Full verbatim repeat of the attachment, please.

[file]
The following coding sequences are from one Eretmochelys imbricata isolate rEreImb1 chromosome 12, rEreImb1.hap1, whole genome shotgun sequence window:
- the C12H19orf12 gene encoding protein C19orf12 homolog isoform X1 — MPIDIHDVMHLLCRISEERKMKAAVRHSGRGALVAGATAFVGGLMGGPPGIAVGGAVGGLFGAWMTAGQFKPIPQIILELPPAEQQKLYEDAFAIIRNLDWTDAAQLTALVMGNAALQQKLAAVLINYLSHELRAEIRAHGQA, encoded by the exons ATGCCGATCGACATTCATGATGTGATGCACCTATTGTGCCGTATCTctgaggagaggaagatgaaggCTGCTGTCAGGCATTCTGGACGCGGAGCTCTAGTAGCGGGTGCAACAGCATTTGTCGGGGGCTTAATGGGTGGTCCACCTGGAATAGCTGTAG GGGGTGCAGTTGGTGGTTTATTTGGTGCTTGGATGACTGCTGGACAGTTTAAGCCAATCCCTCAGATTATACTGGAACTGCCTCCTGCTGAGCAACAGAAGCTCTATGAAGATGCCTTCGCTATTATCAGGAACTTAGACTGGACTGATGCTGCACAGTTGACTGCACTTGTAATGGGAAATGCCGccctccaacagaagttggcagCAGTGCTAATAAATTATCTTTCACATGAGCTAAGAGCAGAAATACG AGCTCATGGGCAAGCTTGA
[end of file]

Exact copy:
The following coding sequences are from one Eretmochelys imbricata isolate rEreImb1 chromosome 12, rEreImb1.hap1, whole genome shotgun sequence window:
- the C12H19orf12 gene encoding protein C19orf12 homolog isoform X1 — MPIDIHDVMHLLCRISEERKMKAAVRHSGRGALVAGATAFVGGLMGGPPGIAVGGAVGGLFGAWMTAGQFKPIPQIILELPPAEQQKLYEDAFAIIRNLDWTDAAQLTALVMGNAALQQKLAAVLINYLSHELRAEIRAHGQA, encoded by the exons ATGCCGATCGACATTCATGATGTGATGCACCTATTGTGCCGTATCTctgaggagaggaagatgaaggCTGCTGTCAGGCATTCTGGACGCGGAGCTCTAGTAGCGGGTGCAACAGCATTTGTCGGGGGCTTAATGGGTGGTCCACCTGGAATAGCTGTAG GGGGTGCAGTTGGTGGTTTATTTGGTGCTTGGATGACTGCTGGACAGTTTAAGCCAATCCCTCAGATTATACTGGAACTGCCTCCTGCTGAGCAACAGAAGCTCTATGAAGATGCCTTCGCTATTATCAGGAACTTAGACTGGACTGATGCTGCACAGTTGACTGCACTTGTAATGGGAAATGCCGccctccaacagaagttggcagCAGTGCTAATAAATTATCTTTCACATGAGCTAAGAGCAGAAATACG AGCTCATGGGCAAGCTTGA